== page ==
ALPA feared allowing this Flag of Convenience into US
Rapid Expansion and Dismal On-Time performance raise Flags
Financial Indicators not Strong
Is IAA looking?
ALPA and other interested parties have asserted that Norwegian Air Shuttle operates under a flag of convenience and thus poses a threat. One of the arguments raised at the time of that debate was whether the regulatory authorities could surveil such a far flung operation. As that baseball savant, Yogi Berra, once said “it’s déjà vu all over again?.”
The US Government issued a foreign air carrier permit to the Irish-based airline. Actually, Norwegian holds four different authorities as it explains on its website for all four airlines:
Norwegian currently holds four Air Operator’s Certificates (AOC). An AOC is an operational and technical approval issued by a country’s Civil Aviation Authority which grants the holder the right to conduct commercial flights.
Norwegian has been granted two AOCs by the Civil Aviation Authority in Norway. One is for Norwegian Air Norway (NAN), which operates from the company’s Scandinavian bases, while the other is for Norwegian Air Shuttle (NAS), which operates routs outside of Scandinavia. Norwegian has also been granted an Irish AOC for its subsidiary Norwegian Air International Limited (NAI), which is based in Dublin. The company's UK subsidiary based in London, Norwegian UK, also holds a UK AOC.
That is a complex regulatory structure and add to that dynamic, its route structure has quickly expanded. Recently, it launched 19 transatlantic routes over a period of just four months last year. Norwegian now has 145 aircraft, compared to 68 in 2012, the year it placed a mammoth order for more than 200 new planes
One of the indicators of an airline which is well managed is its on-time performance and these charts are testament to NAS’ struggle.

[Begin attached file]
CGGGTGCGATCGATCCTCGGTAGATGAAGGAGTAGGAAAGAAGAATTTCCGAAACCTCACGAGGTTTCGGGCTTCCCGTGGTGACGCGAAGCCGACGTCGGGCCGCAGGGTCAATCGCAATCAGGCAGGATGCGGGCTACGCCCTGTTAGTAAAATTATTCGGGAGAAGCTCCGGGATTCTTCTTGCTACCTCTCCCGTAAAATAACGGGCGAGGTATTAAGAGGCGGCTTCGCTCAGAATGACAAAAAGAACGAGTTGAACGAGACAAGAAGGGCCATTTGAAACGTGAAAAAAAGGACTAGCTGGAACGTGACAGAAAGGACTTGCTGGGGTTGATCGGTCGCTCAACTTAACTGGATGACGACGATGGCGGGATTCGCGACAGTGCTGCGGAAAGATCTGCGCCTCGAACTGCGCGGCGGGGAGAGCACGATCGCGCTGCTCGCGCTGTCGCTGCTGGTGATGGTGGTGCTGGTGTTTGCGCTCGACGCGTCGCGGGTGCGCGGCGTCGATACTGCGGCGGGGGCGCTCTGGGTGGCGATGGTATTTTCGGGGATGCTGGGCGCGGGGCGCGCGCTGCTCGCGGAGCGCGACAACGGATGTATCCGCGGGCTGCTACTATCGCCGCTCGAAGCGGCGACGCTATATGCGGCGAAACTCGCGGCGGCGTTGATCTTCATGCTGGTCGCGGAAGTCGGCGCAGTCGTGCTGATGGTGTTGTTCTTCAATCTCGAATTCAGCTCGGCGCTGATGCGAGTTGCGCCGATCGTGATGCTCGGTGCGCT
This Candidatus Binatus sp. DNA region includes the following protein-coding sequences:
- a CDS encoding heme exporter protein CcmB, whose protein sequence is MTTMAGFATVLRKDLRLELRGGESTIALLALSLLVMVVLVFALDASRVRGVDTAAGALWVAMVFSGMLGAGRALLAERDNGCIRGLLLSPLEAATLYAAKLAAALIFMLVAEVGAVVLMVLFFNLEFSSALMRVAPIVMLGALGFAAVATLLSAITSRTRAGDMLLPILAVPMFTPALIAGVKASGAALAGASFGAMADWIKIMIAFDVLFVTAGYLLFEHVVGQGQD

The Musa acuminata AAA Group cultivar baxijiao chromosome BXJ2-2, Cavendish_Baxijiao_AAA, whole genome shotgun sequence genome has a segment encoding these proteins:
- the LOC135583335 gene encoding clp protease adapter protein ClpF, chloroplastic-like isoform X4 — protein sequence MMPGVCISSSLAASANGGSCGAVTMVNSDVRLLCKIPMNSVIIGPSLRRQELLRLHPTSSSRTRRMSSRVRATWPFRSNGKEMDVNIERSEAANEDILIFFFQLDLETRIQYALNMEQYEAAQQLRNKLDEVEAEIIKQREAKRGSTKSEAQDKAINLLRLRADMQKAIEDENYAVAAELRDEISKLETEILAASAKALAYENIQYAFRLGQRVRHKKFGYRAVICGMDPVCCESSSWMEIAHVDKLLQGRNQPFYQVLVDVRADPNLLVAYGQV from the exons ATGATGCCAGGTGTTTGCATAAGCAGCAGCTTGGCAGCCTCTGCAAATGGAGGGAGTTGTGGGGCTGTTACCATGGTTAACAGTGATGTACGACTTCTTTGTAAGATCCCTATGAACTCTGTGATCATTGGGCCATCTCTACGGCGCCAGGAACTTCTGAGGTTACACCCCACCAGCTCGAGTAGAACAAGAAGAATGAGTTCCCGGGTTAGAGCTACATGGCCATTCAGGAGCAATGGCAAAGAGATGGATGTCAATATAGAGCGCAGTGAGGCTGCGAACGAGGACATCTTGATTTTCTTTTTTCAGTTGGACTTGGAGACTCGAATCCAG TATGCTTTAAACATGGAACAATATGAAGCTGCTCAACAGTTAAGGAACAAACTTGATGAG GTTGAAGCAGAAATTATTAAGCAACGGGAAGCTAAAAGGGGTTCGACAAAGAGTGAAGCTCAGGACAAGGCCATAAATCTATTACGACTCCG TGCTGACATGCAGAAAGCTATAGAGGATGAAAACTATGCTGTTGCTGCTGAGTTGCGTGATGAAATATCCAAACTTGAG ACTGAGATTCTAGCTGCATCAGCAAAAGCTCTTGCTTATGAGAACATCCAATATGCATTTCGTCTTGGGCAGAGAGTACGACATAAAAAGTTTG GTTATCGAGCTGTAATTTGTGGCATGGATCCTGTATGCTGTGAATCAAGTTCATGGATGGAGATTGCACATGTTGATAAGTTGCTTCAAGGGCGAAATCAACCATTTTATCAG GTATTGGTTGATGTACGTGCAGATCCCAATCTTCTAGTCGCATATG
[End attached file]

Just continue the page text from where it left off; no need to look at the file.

Structurally, NAS lists a large number of operating bases:
|Operating bases||· Alicante
Equally significantly, Aviation Analytics’ January 18, 2018 article noted:
“The average Loss per Seat on Norwegian’s unprofitable sectors was -€43 (the average Profit per Seat on profitable sectors was €37 ($46.23), or €29 ($36.23) if summer only routes are excluded). This compares to an average Loss per Seat on EasyJet’s unprofitable sectors of -€12 ($14.99).” However, it is Norwegian’s long-haul business that is the biggest drag on its profitability. The following graphic shows average Profit per Seat on Norwegian’s transatlantic routes by origin airport.
Norwegian Air Shuttle USA Destination Routes Average Profit per Seat by Origin Airport 2017
Reuters six months ago highlighted NAS’ financial weakness with this quote:
“What gets me with Norwegian…is the balance sheet should be better. It is so low on equity, so high on debt, it would be safer if they had a bit more equity behind it…This is a cyclical industry and if something goes wrong, it can drastically wrong.” Further, disturbing comments: “It did not book enough pilots for its summer schedule this year and had to cancel flights for the second time in two years.”
In summary, it would seem that there is an adequate basis for NAS’ regulator, the Irish Aviation Authority to initiate a heightened surveillance of the carrier.
European Union: 10 Things To Know About The Aviation Industry In Ireland
Last Updated: 23 January 2018
Article by Christine O’Donovan
#10 The Irish Aviation Authority has responsibility for regulating and promoting the highest levels of safety in Irish aviation. Amongst its functions, are the registration of aircraft by qualified owners and/or operators, implementing Article 83bis arrangements with other aviation authorities, and the supervision and safety assessment of foreign aircraft (SAFA). The IAA has a team of trained and authorised inspectors available to perform required inspections in accordance with the European Aviation Safety Agency programs.